School leaders in Tennessee reported few glitches during the first wave of online testing of the TNReady era, but many are concerned that the transition won’t be so smooth next spring, when significantly more students will log in to take the state’s new standardized test.
About 73,000 end-of-course tests in math and English were completed between Nov. 3 to Nov. 20 by high school students on block schedules, according to Ashley Ball, spokeswoman for the state Department of Education.
Next spring, that number will jump to 1.5 million during the state’s primary testing window.
“I am concerned, “ said James Hundertmark, director of data services for Oak Ridge Schools, noting glitches during practice tests this fall. “I don’t think you’re going to get students’ best results if there’s a holdup.”
The launch of TNReady marks a pivotal moment of transition for Tennessee public schools as students take online assessments aligned with the Common Core State Standards — a big shift from the pencil-and-paper tests of past decades that no longer coordinate with the state’s academic benchmarks, which are also in transition. To prepare for the change, districts have raced against time and limited funding to invest in the devices and networks necessary for online testing.
The State Department of Education held a trial run administering 1.4 million practice tests statewide throughout the fall. And on Oct. 1, they asked as for as many students as possible to log on to the plat form, to determine if the platform could accommodate high levels of traffic. Some district leaders reported that their computers froze during the test, and state officials went to work tweaking the system.
School officials said the practice was helpful, allowing many students to familiarize themselves with MIST, the state’s new online testing platform.
“Students that I spoke with seemed to like using the computers and didn’t report having any difficulty,” said Kathryn Weisinger, a special education teacher for English language learners at DeKalb County High School.
This month’s actual testing produced no reports of large-scale failures, but some hitches.
In Maury County, where high school students are on the block schedule, some technical bugs added additional stress to students, said Tracy Franklin, a math teacher at Columbia Central High School.
Franklin said some students reported their cursors turning into a “gray circle of death” and freezing the screen, especially after trying to use the built-in calculator. Proctors told students to wait 30 seconds to see if the test would fix itself before raising their hands so they could move to a new laptop.
“It was very stressful to the students,” Franklin said. “I don’t care how computer savvy you are. You’re taking a test and your computer freezes up, you freak out.”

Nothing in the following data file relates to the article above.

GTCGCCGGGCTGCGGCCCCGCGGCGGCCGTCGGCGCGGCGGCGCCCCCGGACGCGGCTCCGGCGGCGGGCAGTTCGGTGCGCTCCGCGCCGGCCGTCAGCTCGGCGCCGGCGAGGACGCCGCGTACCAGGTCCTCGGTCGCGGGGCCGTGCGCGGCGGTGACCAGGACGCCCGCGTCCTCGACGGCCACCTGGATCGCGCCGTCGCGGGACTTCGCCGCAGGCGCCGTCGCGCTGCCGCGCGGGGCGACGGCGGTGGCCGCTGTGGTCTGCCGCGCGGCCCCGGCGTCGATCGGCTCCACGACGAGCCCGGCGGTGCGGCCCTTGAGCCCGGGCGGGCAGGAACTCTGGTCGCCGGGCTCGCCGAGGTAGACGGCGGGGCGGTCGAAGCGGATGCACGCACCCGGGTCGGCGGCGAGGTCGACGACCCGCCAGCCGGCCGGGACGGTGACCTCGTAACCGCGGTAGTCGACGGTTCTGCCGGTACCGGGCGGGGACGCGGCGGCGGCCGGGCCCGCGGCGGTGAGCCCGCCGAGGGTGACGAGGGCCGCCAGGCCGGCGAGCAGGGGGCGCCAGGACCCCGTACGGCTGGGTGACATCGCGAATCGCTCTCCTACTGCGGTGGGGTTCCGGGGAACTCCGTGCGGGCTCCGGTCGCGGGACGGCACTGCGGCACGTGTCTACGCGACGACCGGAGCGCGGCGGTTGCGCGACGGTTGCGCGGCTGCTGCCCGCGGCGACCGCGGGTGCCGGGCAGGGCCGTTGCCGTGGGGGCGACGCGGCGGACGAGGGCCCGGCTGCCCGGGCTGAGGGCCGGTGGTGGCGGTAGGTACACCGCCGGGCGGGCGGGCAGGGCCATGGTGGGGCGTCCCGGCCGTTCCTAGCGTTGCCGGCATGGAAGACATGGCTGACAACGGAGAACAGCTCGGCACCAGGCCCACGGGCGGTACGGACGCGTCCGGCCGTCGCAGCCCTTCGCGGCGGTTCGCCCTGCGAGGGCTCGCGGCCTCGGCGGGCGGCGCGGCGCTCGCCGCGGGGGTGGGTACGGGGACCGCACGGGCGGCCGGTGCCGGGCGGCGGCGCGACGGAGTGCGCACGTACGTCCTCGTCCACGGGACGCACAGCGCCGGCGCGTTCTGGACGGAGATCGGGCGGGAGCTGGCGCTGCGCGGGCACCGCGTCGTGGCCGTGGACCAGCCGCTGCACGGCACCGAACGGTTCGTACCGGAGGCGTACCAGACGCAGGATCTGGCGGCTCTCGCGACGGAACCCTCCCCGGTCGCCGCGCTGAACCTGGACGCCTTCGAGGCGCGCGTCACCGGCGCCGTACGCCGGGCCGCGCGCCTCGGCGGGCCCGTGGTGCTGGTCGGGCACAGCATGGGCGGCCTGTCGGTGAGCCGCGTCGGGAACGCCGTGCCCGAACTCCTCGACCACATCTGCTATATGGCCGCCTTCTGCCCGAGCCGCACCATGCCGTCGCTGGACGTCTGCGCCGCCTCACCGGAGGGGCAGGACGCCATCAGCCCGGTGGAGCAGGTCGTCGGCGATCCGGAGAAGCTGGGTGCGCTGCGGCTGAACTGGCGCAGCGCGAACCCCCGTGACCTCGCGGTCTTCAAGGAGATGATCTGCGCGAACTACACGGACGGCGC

Weisinger said her students in DeKalb County used external calculators.
This month, schools on block schedules had three weeks to administer the first part of TNReady, which consists of open-ended math and English questions that take longer to score. Schools also administered the U.S. history test online.
The tests were designed to fit into single class periods to avoid consuming the day’s schedule. In the past, students on block schedules didn’t take their end-of-course exams until the first two weeks of December, and tests often took half the day.
But because most schools have limited computers, logistics were a challenge, especially in some districts.
In Oak Ridge, students didn’t begin testing until the second week of the testing window. But Maury County high schools had to use the entire three weeks in order to get all of its students in front of a computer. Test-takers there used the computer labs and library nearly every day, preventing other students from accessing those resources.
That meant Franklin had fewer days to teach his classes before the end-of-course tests, especially because students had to take practice tests in the days leading up to TNReady. “This has been the most frustrating year of teaching I have ever had,” he said.
Scott Gaines, Maury County’s assistant director for instruction, said the new testing schedule was actually less disruptive than in years past, but that it takes time to break old habits.
“The challenge is for us trying to move away from the idea that school stops while we test,” he said.
In Oak Ridge, the logistical challenges will come in February, when the bulk of Oak Ridge students will take TNReady.
“Getting all of our students on a computer in a month window for multiple tests is going to be difficult. Doable, but difficult,” Hundertmark said.
Ball said the state already is incorporating student feedback from those who took TNReady this month — for instance, the need for a copy-and-paste function.
“TNReady is the biggest assessment change that has happened in Tennessee since the inception of statewide testing in 1983,” Ball said. “It won’t be a first year without some glitches, but we are working daily to prepare.”
Hundertmark said the transition to online testing was inevitable — and would be stressful no matter when it happened.
“At some point you have to go live,” he said.